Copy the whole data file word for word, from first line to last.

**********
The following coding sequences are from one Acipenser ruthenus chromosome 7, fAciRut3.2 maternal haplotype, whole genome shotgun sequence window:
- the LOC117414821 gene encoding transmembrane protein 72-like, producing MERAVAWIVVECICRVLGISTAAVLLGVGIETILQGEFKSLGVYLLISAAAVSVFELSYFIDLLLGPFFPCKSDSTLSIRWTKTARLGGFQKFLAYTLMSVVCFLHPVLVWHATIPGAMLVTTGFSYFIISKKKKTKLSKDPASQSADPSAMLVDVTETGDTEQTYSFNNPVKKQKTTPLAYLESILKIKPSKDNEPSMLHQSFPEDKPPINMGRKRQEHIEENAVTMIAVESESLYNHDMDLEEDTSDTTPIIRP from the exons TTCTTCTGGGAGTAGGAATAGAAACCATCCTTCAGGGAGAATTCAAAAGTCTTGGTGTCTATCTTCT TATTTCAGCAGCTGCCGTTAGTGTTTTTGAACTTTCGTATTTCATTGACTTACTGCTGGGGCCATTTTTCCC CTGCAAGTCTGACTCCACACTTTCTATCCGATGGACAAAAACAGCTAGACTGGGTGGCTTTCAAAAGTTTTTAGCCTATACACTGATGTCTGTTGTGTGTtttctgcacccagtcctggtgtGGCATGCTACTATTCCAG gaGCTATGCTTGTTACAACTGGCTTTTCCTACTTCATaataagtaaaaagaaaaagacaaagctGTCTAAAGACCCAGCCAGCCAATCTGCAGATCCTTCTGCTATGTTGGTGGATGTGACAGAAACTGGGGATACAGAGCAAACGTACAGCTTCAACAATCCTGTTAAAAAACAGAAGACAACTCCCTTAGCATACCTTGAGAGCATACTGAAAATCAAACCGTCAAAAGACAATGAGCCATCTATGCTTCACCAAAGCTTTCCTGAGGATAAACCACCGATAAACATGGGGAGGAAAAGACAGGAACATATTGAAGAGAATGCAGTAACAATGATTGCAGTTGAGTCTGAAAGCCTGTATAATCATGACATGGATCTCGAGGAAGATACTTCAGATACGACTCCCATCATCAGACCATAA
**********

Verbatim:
The following coding sequences are from one Acipenser ruthenus chromosome 7, fAciRut3.2 maternal haplotype, whole genome shotgun sequence window:
- the LOC117414821 gene encoding transmembrane protein 72-like, producing MERAVAWIVVECICRVLGISTAAVLLGVGIETILQGEFKSLGVYLLISAAAVSVFELSYFIDLLLGPFFPCKSDSTLSIRWTKTARLGGFQKFLAYTLMSVVCFLHPVLVWHATIPGAMLVTTGFSYFIISKKKKTKLSKDPASQSADPSAMLVDVTETGDTEQTYSFNNPVKKQKTTPLAYLESILKIKPSKDNEPSMLHQSFPEDKPPINMGRKRQEHIEENAVTMIAVESESLYNHDMDLEEDTSDTTPIIRP from the exons TTCTTCTGGGAGTAGGAATAGAAACCATCCTTCAGGGAGAATTCAAAAGTCTTGGTGTCTATCTTCT TATTTCAGCAGCTGCCGTTAGTGTTTTTGAACTTTCGTATTTCATTGACTTACTGCTGGGGCCATTTTTCCC CTGCAAGTCTGACTCCACACTTTCTATCCGATGGACAAAAACAGCTAGACTGGGTGGCTTTCAAAAGTTTTTAGCCTATACACTGATGTCTGTTGTGTGTtttctgcacccagtcctggtgtGGCATGCTACTATTCCAG gaGCTATGCTTGTTACAACTGGCTTTTCCTACTTCATaataagtaaaaagaaaaagacaaagctGTCTAAAGACCCAGCCAGCCAATCTGCAGATCCTTCTGCTATGTTGGTGGATGTGACAGAAACTGGGGATACAGAGCAAACGTACAGCTTCAACAATCCTGTTAAAAAACAGAAGACAACTCCCTTAGCATACCTTGAGAGCATACTGAAAATCAAACCGTCAAAAGACAATGAGCCATCTATGCTTCACCAAAGCTTTCCTGAGGATAAACCACCGATAAACATGGGGAGGAAAAGACAGGAACATATTGAAGAGAATGCAGTAACAATGATTGCAGTTGAGTCTGAAAGCCTGTATAATCATGACATGGATCTCGAGGAAGATACTTCAGATACGACTCCCATCATCAGACCATAA